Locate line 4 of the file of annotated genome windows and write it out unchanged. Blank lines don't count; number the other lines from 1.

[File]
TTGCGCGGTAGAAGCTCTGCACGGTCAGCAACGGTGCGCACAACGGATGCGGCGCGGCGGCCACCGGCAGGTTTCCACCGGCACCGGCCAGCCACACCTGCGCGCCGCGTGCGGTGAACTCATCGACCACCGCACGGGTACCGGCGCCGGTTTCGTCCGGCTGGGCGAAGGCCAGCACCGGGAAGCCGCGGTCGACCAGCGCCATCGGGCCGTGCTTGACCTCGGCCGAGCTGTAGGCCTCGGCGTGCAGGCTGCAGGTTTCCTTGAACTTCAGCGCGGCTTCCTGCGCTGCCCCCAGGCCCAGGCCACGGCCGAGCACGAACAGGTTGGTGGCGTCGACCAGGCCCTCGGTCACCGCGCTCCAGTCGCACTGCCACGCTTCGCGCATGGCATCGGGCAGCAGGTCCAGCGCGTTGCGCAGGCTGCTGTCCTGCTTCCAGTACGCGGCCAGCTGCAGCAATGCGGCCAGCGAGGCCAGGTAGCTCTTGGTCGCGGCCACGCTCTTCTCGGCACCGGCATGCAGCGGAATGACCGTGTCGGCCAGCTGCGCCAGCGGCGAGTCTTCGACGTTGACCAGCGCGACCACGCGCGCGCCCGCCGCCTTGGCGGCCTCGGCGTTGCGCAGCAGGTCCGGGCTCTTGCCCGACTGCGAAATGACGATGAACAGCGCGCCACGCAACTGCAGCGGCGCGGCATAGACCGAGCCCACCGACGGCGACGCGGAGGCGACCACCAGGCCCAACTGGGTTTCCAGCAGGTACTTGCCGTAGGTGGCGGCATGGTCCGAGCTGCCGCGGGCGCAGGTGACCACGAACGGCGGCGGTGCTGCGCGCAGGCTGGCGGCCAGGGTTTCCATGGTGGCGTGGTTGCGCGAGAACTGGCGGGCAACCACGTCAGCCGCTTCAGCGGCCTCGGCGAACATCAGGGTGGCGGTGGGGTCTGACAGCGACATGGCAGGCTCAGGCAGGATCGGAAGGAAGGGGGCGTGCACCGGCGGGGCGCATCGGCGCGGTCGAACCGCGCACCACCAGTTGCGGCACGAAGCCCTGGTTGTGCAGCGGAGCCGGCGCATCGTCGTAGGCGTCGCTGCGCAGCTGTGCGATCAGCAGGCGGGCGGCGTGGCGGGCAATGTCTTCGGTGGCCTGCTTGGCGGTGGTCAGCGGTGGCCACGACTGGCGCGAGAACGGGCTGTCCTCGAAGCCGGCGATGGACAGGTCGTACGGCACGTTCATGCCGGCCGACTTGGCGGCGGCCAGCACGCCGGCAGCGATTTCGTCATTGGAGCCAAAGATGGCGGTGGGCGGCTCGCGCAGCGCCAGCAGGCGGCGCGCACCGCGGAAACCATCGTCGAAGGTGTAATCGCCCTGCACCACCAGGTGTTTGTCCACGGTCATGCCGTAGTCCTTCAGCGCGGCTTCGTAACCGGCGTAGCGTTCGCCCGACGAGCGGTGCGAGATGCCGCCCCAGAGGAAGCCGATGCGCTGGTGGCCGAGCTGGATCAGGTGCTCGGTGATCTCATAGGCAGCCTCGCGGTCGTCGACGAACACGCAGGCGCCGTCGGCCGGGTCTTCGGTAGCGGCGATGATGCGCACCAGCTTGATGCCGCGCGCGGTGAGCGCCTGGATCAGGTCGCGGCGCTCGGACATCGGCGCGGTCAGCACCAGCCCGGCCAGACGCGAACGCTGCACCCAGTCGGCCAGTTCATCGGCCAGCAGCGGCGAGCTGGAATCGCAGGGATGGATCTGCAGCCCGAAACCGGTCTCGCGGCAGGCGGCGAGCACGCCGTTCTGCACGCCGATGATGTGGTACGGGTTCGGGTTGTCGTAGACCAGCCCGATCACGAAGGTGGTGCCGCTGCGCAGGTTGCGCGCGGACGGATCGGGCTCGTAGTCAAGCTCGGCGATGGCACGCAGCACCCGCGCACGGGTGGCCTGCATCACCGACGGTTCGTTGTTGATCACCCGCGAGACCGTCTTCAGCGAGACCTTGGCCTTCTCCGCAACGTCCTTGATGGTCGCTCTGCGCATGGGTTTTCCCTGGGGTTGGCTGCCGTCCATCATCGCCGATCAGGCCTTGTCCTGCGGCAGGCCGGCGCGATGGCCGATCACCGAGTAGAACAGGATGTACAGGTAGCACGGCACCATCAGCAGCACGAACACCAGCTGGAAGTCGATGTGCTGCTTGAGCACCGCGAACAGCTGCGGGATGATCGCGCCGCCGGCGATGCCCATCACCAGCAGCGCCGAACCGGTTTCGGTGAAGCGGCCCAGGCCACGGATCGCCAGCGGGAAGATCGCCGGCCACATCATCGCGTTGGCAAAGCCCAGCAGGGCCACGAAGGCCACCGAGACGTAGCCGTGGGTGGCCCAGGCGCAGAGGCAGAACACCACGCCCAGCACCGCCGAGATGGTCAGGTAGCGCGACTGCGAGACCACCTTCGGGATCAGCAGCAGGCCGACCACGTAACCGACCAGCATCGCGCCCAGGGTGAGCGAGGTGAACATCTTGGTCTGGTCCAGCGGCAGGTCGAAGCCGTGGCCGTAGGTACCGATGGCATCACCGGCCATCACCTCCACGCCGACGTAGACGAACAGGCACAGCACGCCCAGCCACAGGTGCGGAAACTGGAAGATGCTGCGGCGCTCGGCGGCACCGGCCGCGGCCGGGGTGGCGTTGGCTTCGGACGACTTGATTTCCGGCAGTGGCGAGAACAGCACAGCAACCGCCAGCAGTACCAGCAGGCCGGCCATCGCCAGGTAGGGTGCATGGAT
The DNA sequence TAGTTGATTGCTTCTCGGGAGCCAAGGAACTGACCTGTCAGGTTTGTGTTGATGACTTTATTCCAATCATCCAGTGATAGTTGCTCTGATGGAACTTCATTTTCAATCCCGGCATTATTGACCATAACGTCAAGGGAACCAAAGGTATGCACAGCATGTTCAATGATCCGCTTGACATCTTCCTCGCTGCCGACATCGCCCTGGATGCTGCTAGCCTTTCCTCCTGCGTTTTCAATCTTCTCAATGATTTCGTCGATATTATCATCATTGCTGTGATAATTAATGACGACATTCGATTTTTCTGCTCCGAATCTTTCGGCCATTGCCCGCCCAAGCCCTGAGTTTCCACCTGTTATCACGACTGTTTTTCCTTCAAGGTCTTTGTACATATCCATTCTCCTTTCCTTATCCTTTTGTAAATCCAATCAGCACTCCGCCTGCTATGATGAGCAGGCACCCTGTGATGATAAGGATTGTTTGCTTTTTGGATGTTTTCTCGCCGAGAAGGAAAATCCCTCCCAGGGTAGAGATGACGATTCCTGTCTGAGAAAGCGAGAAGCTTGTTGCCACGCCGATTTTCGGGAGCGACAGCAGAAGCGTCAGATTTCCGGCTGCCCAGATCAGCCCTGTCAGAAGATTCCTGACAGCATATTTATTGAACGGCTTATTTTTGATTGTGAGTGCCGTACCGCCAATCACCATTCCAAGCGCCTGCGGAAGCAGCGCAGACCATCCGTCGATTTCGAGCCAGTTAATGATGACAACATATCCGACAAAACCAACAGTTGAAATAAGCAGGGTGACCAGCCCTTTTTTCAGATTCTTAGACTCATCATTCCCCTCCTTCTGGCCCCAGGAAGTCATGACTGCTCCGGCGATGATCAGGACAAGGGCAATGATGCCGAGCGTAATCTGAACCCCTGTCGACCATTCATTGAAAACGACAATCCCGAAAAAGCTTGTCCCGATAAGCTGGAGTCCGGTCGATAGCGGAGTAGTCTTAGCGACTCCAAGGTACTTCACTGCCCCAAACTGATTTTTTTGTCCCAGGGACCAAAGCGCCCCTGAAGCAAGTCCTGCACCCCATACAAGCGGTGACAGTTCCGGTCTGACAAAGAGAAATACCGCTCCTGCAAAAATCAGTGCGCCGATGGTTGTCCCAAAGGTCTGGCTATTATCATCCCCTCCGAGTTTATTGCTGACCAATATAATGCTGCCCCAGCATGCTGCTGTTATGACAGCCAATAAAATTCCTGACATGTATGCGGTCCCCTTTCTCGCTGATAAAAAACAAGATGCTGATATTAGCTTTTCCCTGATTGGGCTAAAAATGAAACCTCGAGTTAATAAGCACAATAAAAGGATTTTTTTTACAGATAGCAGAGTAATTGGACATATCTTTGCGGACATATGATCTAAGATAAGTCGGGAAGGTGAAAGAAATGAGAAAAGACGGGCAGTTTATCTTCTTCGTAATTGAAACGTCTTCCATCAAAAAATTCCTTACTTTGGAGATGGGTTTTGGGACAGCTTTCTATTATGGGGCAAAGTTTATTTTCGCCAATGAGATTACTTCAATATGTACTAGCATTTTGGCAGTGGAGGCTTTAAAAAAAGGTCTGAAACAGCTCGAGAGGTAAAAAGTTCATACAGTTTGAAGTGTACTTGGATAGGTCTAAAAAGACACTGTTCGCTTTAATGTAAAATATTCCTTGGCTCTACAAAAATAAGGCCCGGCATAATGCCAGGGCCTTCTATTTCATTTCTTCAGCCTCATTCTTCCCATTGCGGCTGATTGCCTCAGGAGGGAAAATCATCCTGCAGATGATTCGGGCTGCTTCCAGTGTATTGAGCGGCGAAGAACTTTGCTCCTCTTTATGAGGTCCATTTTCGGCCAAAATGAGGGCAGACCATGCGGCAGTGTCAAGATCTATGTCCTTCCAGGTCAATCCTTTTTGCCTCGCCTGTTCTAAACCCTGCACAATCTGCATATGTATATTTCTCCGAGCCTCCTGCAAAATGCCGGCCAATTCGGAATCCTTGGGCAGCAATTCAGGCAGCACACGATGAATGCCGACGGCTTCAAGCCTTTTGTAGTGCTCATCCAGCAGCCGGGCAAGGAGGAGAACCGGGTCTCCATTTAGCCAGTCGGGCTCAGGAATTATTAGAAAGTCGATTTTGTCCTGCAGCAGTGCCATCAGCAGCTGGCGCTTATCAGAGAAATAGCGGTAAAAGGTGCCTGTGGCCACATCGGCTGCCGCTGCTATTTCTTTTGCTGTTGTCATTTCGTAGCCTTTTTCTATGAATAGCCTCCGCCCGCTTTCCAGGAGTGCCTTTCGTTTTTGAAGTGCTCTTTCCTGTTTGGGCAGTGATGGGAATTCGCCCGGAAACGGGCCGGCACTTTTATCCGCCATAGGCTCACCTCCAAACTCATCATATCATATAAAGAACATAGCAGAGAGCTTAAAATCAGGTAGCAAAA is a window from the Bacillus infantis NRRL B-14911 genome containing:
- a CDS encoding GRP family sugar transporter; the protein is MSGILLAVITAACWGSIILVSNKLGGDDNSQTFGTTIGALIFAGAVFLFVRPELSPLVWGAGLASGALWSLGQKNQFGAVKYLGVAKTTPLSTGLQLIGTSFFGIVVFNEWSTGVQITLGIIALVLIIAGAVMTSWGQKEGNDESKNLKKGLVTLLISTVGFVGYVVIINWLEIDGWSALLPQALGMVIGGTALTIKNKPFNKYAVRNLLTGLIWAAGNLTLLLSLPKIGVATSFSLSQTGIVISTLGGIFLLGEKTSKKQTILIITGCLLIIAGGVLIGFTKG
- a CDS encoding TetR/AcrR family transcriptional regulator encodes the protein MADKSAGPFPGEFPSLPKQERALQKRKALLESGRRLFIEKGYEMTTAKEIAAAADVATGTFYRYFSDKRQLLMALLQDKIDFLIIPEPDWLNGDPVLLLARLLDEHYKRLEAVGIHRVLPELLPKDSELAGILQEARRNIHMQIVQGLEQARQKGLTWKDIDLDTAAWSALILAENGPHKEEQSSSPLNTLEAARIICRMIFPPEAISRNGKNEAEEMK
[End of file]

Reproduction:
- a CDS encoding TetR/AcrR family transcriptional regulator encodes the protein MADKSAGPFPGEFPSLPKQERALQKRKALLESGRRLFIEKGYEMTTAKEIAAAADVATGTFYRYFSDKRQLLMALLQDKIDFLIIPEPDWLNGDPVLLLARLLDEHYKRLEAVGIHRVLPELLPKDSELAGILQEARRNIHMQIVQGLEQARQKGLTWKDIDLDTAAWSALILAENGPHKEEQSSSPLNTLEAARIICRMIFPPEAISRNGKNEAEEMK